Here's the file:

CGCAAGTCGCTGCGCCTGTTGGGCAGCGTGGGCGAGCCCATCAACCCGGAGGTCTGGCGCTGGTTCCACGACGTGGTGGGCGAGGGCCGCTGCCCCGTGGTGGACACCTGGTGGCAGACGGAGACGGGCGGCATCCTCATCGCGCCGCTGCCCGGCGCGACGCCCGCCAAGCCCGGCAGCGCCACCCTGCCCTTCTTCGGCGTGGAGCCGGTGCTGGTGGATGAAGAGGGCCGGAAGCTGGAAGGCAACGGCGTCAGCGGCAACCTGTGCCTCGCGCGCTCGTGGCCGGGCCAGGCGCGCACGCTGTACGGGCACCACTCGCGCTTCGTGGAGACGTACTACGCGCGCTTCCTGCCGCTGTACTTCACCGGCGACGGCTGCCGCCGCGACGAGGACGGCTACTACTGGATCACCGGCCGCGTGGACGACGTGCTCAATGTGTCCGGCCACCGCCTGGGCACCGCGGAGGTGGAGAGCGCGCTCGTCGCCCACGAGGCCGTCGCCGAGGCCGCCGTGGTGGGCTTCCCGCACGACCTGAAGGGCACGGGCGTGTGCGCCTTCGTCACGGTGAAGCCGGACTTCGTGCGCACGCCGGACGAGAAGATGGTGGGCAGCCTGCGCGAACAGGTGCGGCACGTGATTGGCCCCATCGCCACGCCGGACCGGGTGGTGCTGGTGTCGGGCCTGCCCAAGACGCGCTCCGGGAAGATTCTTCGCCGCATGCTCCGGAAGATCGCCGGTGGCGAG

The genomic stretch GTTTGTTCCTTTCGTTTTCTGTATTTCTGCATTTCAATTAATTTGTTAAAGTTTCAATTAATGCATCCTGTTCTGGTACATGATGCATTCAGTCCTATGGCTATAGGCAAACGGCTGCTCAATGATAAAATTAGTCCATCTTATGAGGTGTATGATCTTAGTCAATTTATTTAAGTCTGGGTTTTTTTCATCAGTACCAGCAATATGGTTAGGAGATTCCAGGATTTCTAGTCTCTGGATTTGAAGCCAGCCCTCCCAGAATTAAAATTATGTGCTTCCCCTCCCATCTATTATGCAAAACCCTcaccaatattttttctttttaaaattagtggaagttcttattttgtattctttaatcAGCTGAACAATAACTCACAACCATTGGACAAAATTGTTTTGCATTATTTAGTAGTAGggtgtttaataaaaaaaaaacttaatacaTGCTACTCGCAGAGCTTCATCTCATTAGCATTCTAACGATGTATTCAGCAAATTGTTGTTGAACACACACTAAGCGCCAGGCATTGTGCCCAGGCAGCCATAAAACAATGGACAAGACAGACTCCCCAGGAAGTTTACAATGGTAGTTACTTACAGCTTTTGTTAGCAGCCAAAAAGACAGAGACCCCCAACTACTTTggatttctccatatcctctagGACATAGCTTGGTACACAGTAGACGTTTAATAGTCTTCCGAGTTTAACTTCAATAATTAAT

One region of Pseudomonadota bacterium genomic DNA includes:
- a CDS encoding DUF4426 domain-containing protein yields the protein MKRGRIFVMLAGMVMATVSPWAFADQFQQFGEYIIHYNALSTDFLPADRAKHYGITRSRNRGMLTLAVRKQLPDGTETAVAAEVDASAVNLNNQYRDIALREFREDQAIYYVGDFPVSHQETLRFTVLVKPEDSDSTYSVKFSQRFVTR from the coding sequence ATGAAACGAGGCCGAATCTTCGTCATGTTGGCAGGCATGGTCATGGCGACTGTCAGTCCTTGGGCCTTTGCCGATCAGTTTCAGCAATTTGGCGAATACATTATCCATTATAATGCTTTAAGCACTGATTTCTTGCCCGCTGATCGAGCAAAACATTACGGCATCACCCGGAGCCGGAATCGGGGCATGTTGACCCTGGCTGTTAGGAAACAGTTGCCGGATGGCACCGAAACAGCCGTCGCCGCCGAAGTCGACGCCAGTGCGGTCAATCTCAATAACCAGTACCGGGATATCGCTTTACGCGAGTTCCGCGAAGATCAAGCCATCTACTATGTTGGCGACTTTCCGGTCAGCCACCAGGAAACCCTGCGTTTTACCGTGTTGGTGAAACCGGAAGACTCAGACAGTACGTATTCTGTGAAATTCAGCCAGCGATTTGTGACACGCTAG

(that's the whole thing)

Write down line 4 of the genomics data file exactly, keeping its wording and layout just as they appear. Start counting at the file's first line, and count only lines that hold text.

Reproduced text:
- a CDS encoding DUF4426 domain-containing protein yields the protein MKRGRIFVMLAGMVMATVSPWAFADQFQQFGEYIIHYNALSTDFLPADRAKHYGITRSRNRGMLTLAVRKQLPDGTETAVAAEVDASAVNLNNQYRDIALREFREDQAIYYVGDFPVSHQETLRFTVLVKPEDSDSTYSVKFSQRFVTR from the coding sequence ATGAAACGAGGCCGAATCTTCGTCATGTTGGCAGGCATGGTCATGGCGACTGTCAGTCCTTGGGCCTTTGCCGATCAGTTTCAGCAATTTGGCGAATACATTATCCATTATAATGCTTTAAGCACTGATTTCTTGCCCGCTGATCGAGCAAAACATTACGGCATCACCCGGAGCCGGAATCGGGGCATGTTGACCCTGGCTGTTAGGAAACAGTTGCCGGATGGCACCGAAACAGCCGTCGCCGCCGAAGTCGACGCCAGTGCGGTCAATCTCAATAACCAGTACCGGGATATCGCTTTACGCGAGTTCCGCGAAGATCAAGCCATCTACTATGTTGGCGACTTTCCGGTCAGCCACCAGGAAACCCTGCGTTTTACCGTGTTGGTGAAACCGGAAGACTCAGACAGTACGTATTCTGTGAAATTCAGCCAGCGATTTGTGACACGCTAG